Angels Round About
Lorie H. Nicholes
Stellar Publishing and Distribution, 1998. Paperback:
Suggested retail price: $13.95 (US)
Angels Round About is a sweet, nicely-told story of a youngconvert, Hildegarde (Hilde) Edler, who grew up in Austria duringHitler's rise to power. It follows her as she blossoms into abeautiful young woman who eventually emigrates to the United Statesand begins a new life in freedom and abundant opportunity. Hermission had been clear, having met Apostle John A. Widtsoe and beingtold by this Elder of Zion that she would go to America and perform avaluable service for the Lord.
The author indicates that the book, while fiction, is based on truestories. What impressed me so much was the utter believability of thestory. So many times you finish a story and are convinced that thewhole thing was just too pat, too neat. Angels Round About,however, fleshes out the characters in their many dimensions, avoidsstereotypes, and builds a believable, and very readable, account.
Hilde's family life is horrible. Her father is a cheating liar, and isultimately divorced by Hilde's ever-patient mother. Mother, as she movesfrom the security of marriage to the uncertainties of life as a divorcee,becomes self-absorbed and vain, marginalizing Hilde's place in her life.When the missionaries appear at their door, Hilde's mother, Rosa, takes aninterest in this strange new religion. Hilde takes to it with enthusiasm.
Circumstances cause Hilde to separate from the Church for a while, but herheart leads her back eventually. But the distance between her and hermother is becoming greater and greater.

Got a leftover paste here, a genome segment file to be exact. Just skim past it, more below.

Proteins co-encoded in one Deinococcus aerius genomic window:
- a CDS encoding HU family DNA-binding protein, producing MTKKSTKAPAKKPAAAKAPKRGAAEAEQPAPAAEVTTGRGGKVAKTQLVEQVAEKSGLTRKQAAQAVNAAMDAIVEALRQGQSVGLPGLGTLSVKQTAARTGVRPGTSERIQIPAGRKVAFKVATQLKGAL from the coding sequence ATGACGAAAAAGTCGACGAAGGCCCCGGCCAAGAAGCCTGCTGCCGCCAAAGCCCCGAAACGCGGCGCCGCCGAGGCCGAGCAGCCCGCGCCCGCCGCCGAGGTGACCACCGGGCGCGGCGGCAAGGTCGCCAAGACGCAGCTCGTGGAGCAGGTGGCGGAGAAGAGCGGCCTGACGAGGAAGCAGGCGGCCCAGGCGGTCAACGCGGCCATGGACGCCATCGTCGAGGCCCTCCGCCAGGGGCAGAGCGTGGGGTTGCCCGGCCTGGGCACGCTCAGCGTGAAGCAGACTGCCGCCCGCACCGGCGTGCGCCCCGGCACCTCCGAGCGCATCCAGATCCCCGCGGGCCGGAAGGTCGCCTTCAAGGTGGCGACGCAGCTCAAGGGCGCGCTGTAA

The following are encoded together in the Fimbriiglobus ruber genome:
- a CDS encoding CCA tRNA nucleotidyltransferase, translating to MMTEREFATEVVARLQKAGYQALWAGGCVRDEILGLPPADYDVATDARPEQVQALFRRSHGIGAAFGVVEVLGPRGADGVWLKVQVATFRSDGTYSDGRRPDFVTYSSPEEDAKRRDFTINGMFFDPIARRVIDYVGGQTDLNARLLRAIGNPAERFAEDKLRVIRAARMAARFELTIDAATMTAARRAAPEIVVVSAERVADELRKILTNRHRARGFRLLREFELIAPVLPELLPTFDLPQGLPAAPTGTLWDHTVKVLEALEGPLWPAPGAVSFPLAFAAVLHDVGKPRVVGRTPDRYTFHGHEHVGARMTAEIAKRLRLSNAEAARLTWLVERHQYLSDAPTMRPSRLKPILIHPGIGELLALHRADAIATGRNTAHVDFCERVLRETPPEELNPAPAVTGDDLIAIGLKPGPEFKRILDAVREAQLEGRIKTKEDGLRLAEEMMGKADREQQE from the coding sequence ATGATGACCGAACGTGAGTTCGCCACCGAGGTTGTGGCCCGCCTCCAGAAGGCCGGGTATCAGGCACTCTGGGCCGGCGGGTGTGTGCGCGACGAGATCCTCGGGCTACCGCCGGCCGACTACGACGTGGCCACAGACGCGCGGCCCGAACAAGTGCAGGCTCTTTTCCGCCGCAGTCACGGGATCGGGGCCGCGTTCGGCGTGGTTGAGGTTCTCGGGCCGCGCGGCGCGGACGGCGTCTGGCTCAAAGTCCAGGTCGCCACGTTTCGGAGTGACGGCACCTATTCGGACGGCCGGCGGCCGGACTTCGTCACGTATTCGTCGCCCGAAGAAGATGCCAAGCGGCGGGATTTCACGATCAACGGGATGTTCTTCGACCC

One of the more difficult themes is the relationship between Hilde and hermother. It is something of a love/hate relationship that is complex andpuzzling to the reader. Rosa's self-absorption, and (in my mind) herneglect of her daughter, provide a framework within which Hilde must growup, and do it quickly.
Nicholes does not spend a lot of time discussing Hitler and the Nazitakeover of Austria. It would have been easier to blame Hitler for theproblems, but the author chooses a different road, seeing Nazism as part ofthe problem, but not all of it. I admired her restraint; "blame the Nazis"would have been an easier path to take.
While reading the book, two diverse images came to mind. The firstwas the mention of Apostle Widtsoe and the European contact. I wasbrought back to a pleasant afternoon I spent some years ago in thehome of W. Cleon Skousen, in Salt Lake City, where he shared some ofhis own thoughts about his mission to Europe so many years ago. Hismission president was John A. Widtsoe. Hearing first-hand some ofthe wise and witty things this elder statesman had to say, brought theman to life in a way that mere reading could not accomplish. Now,encountering him once again as a real, flesh-and-blood person with apassion for people and an abundance of wisdom, I was nearly able totransport myself into the story and become a part of it.
The second memory was of reading a book many years ago titled "TheGreatest Quest." If memory serves me correctly, it was about a groupof non-Mormons who set out independently from each other to find theone true church. They all became Mormons, met up with each otherlater in life, and shared their experiences. We accompany them on thejourney, and find each person asking the same questions (using veryMormon vocabulary and word patterns). It was just not believable -- aperson who has never heard of Mormons, thinking and talking like aMormon! It was a totally unsatisfactory reading experience.
The present volume, on the other hand, presents people as they are.Mormons talk like Mormons; non-Mormons talk like non-Mormons. Thecharacters are flawed and fragile, but some manage to triumph overtheir challenges and emerge victorious.
Frankly, I was surprised that I liked this book so much. I generallydon't enjoy such stories, and try to read them only occasionally. I'mglad to be surprised from time to time.
Throughout the book, the author mentions certain foods with which thereader may not be familiar. She supplies recipes for these dishes inan appendix. Also, she mentions that this book is but the "middle" ofthe story. I'm guessing the "beginning" and "end" have not yet beenpublished, although her wording seems to indicate that these two otherbooks are a reality.
Thank you, Lorie H. Nicholes, for a pleasant reading experience, forattention to detail, and for an evident love of storytelling. I forone hope that Angels Round About is a reality in all our lives, notjust the title for a book.
© 2003 Jeff Needle <